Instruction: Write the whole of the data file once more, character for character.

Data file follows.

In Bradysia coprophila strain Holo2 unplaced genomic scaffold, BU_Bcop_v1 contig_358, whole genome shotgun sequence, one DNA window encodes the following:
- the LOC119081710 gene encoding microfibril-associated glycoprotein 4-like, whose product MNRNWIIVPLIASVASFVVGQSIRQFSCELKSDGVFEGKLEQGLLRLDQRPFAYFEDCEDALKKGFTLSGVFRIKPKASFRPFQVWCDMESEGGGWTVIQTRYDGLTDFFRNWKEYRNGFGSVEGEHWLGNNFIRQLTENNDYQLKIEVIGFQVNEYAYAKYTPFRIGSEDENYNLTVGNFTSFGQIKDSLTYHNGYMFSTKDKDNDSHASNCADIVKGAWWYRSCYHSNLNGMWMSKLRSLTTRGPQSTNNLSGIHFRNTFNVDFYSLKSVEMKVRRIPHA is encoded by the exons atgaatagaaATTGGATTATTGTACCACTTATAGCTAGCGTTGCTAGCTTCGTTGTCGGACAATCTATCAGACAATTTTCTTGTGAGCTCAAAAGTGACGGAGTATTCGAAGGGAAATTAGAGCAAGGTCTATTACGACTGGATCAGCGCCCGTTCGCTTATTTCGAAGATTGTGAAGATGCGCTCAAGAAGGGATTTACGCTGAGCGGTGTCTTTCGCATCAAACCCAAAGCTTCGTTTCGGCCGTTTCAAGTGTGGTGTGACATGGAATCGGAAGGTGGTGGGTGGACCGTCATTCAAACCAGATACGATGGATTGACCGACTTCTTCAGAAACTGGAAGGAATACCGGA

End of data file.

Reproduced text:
In Bradysia coprophila strain Holo2 unplaced genomic scaffold, BU_Bcop_v1 contig_358, whole genome shotgun sequence, one DNA window encodes the following:
- the LOC119081710 gene encoding microfibril-associated glycoprotein 4-like, whose product MNRNWIIVPLIASVASFVVGQSIRQFSCELKSDGVFEGKLEQGLLRLDQRPFAYFEDCEDALKKGFTLSGVFRIKPKASFRPFQVWCDMESEGGGWTVIQTRYDGLTDFFRNWKEYRNGFGSVEGEHWLGNNFIRQLTENNDYQLKIEVIGFQVNEYAYAKYTPFRIGSEDENYNLTVGNFTSFGQIKDSLTYHNGYMFSTKDKDNDSHASNCADIVKGAWWYRSCYHSNLNGMWMSKLRSLTTRGPQSTNNLSGIHFRNTFNVDFYSLKSVEMKVRRIPHA is encoded by the exons atgaatagaaATTGGATTATTGTACCACTTATAGCTAGCGTTGCTAGCTTCGTTGTCGGACAATCTATCAGACAATTTTCTTGTGAGCTCAAAAGTGACGGAGTATTCGAAGGGAAATTAGAGCAAGGTCTATTACGACTGGATCAGCGCCCGTTCGCTTATTTCGAAGATTGTGAAGATGCGCTCAAGAAGGGATTTACGCTGAGCGGTGTCTTTCGCATCAAACCCAAAGCTTCGTTTCGGCCGTTTCAAGTGTGGTGTGACATGGAATCGGAAGGTGGTGGGTGGACCGTCATTCAAACCAGATACGATGGATTGACCGACTTCTTCAGAAACTGGAAGGAATACCGGA